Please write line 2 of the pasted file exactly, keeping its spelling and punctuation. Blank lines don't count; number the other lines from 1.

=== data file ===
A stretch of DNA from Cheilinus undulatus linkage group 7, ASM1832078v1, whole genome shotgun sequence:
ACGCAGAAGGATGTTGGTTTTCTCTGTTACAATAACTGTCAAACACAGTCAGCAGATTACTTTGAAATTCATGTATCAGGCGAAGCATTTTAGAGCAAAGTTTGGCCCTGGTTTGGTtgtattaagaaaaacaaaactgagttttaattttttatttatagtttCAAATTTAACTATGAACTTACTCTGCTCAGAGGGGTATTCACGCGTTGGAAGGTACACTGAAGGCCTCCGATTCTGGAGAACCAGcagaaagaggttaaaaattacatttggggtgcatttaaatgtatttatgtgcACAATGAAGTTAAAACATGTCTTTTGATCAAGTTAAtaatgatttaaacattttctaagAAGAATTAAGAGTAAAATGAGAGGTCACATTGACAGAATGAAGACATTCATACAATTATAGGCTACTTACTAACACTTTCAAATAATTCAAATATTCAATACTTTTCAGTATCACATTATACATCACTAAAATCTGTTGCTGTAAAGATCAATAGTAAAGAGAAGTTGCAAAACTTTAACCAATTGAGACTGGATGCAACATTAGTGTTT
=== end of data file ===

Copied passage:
ACGCAGAAGGATGTTGGTTTTCTCTGTTACAATAACTGTCAAACACAGTCAGCAGATTACTTTGAAATTCATGTATCAGGCGAAGCATTTTAGAGCAAAGTTTGGCCCTGGTTTGGTtgtattaagaaaaacaaaactgagttttaattttttatttatagtttCAAATTTAACTATGAACTTACTCTGCTCAGAGGGGTATTCACGCGTTGGAAGGTACACTGAAGGCCTCCGATTCTGGAGAACCAGcagaaagaggttaaaaattacatttggggtgcatttaaatgtatttatgtgcACAATGAAGTTAAAACATGTCTTTTGATCAAGTTAAtaatgatttaaacattttctaagAAGAATTAAGAGTAAAATGAGAGGTCACATTGACAGAATGAAGACATTCATACAATTATAGGCTACTTACTAACACTTTCAAATAATTCAAATATTCAATACTTTTCAGTATCACATTATACATCACTAAAATCTGTTGCTGTAAAGATCAATAGTAAAGAGAAGTTGCAAAACTTTAACCAATTGAGACTGGATGCAACATTAGTGTTT